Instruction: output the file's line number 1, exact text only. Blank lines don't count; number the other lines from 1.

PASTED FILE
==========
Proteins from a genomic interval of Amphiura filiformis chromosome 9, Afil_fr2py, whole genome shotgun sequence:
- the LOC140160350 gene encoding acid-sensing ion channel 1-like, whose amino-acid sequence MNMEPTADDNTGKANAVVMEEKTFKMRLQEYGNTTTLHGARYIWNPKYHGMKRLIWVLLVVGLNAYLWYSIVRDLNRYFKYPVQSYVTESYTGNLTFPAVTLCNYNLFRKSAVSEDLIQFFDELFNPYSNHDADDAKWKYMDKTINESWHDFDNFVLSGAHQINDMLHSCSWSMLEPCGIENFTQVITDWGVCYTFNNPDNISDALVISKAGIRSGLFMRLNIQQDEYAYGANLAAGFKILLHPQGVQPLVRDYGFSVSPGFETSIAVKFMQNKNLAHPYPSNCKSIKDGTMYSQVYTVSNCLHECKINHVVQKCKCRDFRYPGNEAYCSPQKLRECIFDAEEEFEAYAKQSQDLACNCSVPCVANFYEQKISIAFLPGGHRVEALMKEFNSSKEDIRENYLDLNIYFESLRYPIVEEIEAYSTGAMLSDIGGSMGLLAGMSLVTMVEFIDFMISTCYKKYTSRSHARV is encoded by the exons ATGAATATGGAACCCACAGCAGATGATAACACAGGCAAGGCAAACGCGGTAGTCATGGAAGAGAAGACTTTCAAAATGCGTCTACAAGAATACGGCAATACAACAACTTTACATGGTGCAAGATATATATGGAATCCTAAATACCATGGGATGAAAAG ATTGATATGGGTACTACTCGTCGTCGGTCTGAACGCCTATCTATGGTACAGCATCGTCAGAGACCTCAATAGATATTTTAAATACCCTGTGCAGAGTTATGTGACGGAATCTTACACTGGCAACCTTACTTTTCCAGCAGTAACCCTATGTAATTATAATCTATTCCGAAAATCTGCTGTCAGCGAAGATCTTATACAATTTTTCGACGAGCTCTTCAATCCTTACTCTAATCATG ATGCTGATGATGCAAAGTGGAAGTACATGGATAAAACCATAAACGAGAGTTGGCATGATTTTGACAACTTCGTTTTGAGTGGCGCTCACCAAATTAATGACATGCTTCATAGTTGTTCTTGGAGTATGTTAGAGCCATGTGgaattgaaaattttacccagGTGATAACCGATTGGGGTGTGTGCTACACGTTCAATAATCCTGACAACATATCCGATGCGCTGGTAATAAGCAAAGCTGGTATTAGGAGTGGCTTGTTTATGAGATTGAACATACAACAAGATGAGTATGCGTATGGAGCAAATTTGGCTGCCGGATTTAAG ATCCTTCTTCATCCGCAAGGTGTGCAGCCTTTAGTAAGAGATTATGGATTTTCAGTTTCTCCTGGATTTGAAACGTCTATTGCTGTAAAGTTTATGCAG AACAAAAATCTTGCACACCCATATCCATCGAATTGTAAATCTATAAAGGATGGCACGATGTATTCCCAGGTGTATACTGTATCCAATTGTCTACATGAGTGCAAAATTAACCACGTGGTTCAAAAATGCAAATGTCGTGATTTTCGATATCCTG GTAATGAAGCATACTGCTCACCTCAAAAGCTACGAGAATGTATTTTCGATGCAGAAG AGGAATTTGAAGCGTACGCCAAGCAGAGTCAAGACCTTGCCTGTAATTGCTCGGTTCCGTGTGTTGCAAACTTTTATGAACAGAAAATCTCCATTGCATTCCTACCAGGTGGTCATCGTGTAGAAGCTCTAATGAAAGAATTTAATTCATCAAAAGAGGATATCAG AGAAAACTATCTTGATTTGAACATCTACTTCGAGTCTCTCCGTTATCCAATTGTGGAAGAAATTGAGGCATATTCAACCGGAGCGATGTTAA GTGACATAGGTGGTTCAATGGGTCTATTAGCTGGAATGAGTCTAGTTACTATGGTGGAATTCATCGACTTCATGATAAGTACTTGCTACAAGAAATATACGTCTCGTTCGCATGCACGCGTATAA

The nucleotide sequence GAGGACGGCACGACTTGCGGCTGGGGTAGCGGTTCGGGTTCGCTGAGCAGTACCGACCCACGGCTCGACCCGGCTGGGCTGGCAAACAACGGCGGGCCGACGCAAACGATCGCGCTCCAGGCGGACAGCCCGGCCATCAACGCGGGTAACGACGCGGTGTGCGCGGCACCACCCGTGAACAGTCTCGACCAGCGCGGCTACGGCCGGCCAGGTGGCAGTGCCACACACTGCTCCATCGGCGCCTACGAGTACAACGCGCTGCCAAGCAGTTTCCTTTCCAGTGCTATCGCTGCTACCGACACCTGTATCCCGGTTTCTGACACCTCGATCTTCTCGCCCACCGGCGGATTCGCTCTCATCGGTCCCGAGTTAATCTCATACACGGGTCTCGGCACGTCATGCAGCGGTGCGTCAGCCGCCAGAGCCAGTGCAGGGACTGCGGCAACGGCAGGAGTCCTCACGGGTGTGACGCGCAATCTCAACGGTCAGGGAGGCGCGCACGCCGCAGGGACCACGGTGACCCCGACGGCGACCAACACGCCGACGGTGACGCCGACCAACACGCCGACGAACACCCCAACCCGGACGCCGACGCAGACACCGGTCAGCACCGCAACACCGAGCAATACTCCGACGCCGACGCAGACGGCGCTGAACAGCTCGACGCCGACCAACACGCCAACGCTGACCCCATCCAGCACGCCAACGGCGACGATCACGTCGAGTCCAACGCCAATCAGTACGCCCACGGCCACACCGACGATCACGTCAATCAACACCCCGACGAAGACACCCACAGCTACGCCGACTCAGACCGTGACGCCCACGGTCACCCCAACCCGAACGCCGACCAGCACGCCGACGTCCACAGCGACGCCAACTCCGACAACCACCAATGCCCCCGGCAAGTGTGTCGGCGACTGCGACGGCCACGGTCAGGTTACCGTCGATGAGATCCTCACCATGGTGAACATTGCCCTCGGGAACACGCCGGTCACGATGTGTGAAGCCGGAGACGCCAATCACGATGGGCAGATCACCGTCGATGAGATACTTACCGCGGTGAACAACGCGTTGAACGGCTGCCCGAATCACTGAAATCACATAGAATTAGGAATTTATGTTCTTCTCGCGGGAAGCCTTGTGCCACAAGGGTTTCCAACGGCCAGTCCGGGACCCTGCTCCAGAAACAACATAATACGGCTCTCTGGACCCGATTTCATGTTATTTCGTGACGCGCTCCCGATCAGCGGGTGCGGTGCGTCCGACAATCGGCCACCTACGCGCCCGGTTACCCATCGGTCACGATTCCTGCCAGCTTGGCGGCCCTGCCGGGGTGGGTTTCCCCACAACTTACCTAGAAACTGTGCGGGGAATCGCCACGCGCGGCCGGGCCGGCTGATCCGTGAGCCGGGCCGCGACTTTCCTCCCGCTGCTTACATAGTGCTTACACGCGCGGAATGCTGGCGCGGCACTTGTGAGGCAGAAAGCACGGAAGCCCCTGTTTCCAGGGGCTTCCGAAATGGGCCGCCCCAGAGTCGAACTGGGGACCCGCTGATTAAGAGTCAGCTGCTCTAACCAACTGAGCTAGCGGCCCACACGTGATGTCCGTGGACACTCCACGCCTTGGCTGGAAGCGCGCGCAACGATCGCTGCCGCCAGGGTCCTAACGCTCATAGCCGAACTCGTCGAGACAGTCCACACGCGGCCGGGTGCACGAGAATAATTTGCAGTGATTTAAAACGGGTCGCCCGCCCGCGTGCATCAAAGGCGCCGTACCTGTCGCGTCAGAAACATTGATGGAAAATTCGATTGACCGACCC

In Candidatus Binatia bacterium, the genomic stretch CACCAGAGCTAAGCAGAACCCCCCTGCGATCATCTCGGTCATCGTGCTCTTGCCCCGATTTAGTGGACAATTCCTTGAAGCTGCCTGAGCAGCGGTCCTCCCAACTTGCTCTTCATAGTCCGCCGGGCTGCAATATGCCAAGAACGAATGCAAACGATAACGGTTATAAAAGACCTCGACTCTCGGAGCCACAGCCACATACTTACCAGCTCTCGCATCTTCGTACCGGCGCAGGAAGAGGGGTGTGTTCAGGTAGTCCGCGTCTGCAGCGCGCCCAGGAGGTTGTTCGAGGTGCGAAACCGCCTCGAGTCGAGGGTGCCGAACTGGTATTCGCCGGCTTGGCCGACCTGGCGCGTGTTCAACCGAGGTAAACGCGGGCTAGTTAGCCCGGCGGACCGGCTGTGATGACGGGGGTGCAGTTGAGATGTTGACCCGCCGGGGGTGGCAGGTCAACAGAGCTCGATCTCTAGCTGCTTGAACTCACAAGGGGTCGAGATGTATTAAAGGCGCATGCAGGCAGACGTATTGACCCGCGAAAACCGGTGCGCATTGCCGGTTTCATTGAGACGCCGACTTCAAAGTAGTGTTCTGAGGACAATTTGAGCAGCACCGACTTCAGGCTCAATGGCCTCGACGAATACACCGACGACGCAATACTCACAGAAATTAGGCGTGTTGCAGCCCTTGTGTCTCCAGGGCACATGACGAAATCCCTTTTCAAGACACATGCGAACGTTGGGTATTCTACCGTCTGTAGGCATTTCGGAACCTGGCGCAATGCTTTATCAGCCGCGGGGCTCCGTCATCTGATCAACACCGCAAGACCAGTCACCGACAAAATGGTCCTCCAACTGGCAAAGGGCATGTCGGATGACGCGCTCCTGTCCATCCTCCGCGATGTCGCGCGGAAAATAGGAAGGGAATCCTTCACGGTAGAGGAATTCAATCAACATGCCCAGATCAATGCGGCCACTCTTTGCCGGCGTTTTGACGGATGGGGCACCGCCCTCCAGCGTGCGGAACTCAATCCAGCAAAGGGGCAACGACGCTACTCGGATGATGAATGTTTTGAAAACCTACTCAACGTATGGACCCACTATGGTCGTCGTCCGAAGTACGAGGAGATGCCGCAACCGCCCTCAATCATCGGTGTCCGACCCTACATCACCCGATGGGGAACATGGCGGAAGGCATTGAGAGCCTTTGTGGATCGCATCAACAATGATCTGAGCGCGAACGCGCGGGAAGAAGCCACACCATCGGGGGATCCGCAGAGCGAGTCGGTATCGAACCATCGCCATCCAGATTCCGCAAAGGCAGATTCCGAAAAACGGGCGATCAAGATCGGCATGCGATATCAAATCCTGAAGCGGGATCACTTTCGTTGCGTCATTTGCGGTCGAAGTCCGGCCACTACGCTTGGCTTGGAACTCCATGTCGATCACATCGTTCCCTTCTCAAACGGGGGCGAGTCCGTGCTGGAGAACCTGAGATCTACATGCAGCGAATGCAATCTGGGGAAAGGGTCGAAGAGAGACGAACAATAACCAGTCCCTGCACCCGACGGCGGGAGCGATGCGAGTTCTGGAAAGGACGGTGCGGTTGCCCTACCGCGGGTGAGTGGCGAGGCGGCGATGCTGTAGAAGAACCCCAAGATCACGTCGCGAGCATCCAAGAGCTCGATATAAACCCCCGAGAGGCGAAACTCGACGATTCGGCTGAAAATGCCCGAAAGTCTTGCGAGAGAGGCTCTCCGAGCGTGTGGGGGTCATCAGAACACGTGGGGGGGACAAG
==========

Proteins from a genomic interval of Amphiura filiformis chromosome 9, Afil_fr2py, whole genome shotgun sequence: